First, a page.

The real fighters, cooks and trainers in Afghanistan

Who is really fighting the war in Afghanistan?

The message, very often, is sent with bloodshed.

There was the suicide bombing last week on a fortified Kandahar guesthouse shared by Western contracting companies, killing four Afghans and injuring several Americans. There was the Afghan engineer, shot dead in March as he helped inspect a school not far from the Pakistan border. Or the Afghan woman, an employee for a U.S.-based consulting firm, shot by motorbike-riding gunmen as she returned home from work in this southern city.

As the United States presses ahead with an Afghan counterinsurgency strategy that depends on speeding up development of one of the world’s poorest countries, the U.S. contractors, construction companies and aid organizations needed to rebuild Afghanistan have faced a surge in attacks that puts the plan in jeopardy.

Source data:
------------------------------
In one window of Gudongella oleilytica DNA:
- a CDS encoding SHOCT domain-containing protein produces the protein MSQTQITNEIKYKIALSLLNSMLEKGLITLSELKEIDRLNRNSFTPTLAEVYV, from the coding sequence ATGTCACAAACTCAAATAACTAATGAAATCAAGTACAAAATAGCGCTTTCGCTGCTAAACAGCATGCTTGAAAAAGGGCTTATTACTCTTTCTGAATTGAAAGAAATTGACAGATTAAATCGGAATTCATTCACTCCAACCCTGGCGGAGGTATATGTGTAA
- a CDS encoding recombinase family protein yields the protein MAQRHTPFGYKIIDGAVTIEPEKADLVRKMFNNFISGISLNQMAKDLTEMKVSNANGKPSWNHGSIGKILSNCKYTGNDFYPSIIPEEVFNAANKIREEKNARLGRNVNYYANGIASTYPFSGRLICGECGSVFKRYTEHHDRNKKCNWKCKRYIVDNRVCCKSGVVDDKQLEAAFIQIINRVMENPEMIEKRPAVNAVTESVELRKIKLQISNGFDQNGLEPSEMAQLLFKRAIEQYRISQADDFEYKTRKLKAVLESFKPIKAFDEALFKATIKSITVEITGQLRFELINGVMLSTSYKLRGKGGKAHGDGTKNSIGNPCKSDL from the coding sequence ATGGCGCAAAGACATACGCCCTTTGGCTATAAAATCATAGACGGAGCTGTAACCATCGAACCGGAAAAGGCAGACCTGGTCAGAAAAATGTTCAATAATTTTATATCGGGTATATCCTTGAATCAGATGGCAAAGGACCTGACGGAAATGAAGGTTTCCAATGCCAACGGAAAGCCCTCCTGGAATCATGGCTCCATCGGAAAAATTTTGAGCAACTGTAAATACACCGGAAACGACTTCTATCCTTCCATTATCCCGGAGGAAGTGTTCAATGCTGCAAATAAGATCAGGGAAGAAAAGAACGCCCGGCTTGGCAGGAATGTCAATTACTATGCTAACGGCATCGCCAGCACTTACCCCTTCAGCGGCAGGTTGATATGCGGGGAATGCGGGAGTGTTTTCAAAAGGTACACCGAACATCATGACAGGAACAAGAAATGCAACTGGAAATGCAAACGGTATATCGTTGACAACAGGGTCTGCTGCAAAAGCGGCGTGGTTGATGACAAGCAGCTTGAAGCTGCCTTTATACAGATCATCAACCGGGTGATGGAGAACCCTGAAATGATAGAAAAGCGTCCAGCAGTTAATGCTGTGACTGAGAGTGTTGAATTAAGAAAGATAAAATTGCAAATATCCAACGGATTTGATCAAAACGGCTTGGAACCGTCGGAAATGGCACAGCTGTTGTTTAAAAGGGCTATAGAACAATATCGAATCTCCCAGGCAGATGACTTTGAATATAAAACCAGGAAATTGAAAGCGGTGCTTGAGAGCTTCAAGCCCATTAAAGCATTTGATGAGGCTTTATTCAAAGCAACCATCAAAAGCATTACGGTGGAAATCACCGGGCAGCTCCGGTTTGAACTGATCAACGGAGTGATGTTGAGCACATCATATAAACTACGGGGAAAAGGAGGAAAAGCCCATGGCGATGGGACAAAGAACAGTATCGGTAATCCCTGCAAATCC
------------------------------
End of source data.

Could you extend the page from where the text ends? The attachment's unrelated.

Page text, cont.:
Overall figures for contractor attacks remain elusive, since the employees come from dozens of nations and work for hundreds of different organizations.

But the death toll has jumped precipitously in the months since President Barack Obama launched a massive troop surge last December.

Of the 289 civilians working for U.S. contractors killed between the start of the Afghanistan war in late 2001 and the end of last year, 100 died in just the last six months of 2009, according to a report by the Congressional Research Service.

Text and images ©2024 Antony Loewenstein. All rights reserved.

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